The Dallas Morning News

2 killed, 8 hurt in stampede at concert


The death toll rose to two on Monday following a stampede at a concert in Rochester, N.Y., that authoritie­s said may have been triggered by unfounded fears of gunfire.

The Memphis rap stars Glorilla and Finesse2ty­mes had finished performing Sunday night at Rochester’s Main Street Armory when people exiting just after 11 p.m. began to surge dangerousl­y, police Chief David M. Smith said at a news briefing Monday.

“We do not have any evidence of gunshots being fired or of anyone being shot or stabbed at the scene,” Smith said.

Police found three badly injured women in the auditorium. One, identified as Rhondesia Belton, 33, of Buffalo, died at a hospital. Police announced the death of a 35-year-old woman late Monday. Her name was not released. Another woman remained in critical condition, police said. Seven people were treated for injuries that were not life-threatenin­g.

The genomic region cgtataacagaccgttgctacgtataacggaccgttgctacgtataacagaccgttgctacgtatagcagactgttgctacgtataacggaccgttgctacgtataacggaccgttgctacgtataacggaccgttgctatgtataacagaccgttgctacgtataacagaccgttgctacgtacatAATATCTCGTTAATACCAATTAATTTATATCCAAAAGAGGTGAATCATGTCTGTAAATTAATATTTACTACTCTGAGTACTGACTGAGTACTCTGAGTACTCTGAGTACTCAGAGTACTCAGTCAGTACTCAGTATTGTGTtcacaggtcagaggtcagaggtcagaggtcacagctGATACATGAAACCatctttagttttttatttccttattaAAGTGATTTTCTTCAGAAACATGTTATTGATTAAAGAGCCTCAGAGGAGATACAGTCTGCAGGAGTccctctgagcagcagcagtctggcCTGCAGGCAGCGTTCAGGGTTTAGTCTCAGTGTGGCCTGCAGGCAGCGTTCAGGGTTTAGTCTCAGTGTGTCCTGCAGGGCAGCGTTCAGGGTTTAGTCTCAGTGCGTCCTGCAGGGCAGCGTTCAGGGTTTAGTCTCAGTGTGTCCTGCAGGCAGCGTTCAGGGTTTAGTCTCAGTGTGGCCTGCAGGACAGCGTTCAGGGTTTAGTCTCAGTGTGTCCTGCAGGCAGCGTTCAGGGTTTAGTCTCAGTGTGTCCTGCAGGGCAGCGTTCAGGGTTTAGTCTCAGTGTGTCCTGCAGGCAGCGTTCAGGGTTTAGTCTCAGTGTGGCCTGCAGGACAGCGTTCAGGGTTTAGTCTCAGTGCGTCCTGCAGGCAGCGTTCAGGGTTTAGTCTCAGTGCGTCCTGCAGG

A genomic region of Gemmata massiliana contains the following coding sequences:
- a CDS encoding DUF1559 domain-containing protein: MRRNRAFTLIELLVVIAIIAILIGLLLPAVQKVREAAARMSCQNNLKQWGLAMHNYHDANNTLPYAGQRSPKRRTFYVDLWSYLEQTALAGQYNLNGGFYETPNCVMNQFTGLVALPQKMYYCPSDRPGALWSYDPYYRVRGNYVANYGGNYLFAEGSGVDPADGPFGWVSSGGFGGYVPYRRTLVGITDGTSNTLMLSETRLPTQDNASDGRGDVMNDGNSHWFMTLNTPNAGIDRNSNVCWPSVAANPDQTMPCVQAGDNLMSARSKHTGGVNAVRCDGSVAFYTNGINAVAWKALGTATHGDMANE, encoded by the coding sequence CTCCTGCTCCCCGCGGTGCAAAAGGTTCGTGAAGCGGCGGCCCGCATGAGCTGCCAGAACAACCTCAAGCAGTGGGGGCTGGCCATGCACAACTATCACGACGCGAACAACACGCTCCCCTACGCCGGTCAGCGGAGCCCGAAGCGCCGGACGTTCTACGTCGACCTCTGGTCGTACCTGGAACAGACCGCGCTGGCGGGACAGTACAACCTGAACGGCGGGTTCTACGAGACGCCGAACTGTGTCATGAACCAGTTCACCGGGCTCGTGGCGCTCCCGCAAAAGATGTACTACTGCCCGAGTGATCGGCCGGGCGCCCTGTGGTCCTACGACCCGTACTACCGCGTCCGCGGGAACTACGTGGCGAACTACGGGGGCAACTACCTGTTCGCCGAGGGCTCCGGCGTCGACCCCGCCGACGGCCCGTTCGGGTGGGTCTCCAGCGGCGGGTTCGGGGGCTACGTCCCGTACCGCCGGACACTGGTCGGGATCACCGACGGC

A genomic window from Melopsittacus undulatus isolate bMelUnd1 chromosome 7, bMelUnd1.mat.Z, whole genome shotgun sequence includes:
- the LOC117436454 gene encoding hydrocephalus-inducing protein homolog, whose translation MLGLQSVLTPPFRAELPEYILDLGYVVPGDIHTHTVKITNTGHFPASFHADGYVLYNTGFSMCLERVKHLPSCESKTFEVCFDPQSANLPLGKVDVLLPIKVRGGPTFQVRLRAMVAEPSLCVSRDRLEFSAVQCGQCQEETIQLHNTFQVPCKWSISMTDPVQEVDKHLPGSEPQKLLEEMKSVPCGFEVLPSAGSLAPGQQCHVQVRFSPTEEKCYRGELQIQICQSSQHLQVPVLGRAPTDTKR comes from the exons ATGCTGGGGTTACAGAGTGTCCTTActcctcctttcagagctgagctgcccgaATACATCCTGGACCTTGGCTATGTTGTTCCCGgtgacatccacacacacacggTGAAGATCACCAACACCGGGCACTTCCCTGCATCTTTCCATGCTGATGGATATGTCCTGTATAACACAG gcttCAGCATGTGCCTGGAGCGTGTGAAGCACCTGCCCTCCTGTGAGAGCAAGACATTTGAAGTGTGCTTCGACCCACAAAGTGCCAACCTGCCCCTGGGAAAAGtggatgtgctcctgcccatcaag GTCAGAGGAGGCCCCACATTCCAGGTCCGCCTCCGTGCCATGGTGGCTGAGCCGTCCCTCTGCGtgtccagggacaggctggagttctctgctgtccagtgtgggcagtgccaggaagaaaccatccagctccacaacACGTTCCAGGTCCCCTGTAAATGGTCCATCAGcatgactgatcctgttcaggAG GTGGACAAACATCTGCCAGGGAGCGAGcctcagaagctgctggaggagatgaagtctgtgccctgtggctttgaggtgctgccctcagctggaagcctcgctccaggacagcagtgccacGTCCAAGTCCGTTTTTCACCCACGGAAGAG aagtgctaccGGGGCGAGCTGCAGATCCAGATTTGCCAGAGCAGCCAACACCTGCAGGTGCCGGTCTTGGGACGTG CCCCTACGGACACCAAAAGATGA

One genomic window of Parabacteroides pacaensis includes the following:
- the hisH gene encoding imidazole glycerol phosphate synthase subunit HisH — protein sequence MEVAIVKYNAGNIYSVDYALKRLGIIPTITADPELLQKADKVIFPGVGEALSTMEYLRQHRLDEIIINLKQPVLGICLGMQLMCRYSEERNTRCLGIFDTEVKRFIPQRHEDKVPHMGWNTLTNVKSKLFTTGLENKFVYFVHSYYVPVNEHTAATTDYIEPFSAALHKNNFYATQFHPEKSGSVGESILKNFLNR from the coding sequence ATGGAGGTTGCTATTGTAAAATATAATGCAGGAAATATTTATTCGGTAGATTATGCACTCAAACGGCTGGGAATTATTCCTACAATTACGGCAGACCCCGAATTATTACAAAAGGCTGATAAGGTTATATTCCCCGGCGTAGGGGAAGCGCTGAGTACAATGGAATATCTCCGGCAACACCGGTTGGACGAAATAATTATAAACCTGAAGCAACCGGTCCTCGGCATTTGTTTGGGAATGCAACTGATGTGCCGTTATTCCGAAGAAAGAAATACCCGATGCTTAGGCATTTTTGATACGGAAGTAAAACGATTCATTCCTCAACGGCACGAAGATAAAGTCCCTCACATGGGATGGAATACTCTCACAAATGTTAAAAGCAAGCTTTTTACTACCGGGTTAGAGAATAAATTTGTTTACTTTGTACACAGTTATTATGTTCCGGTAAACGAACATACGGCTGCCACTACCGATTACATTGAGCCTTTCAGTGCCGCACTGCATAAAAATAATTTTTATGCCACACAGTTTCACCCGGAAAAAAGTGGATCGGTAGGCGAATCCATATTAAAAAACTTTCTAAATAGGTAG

“What began last night as a night of live music and fun for the performer Glorilla ended in tragedy,” the chief said.

While there is no evidence of gunfire, Smith said, police are investigat­ing several possible causes of the fatal surge, including “possibly crowd size, shots fired, pepper spray and other contributi­ng factors.”

Mayor Malik Evans called the fatal stampede “totally unacceptab­le” and promised a through investigat­ion into whether venue operators had the necessary safety measures in place for a large crowd.

“We are going to hold people accountabl­e for what happened last night, period,” Evans said, though he cautioned that it was too early in the investigat­ion to assign blame.

There was no immediate response to emails requesting comment sent Monday to the Main Street Armory. The venue’s next scheduled show, a Saturday performanc­e by the rapper A Boogie Wit Da Hoodie, has been canceled.

Glorilla, whose 2022 song “F.N.F. (Let’s Go)” with Hitkidd was nominated for a Grammy for best rap performanc­e, tweeted that she was “praying everybody is ok.”

Fatal crowd surges have been a recurring disaster at concerts and other large events around the world, including one at a 2021 Houston concert by rapper Travis Scott in which 10 people died.

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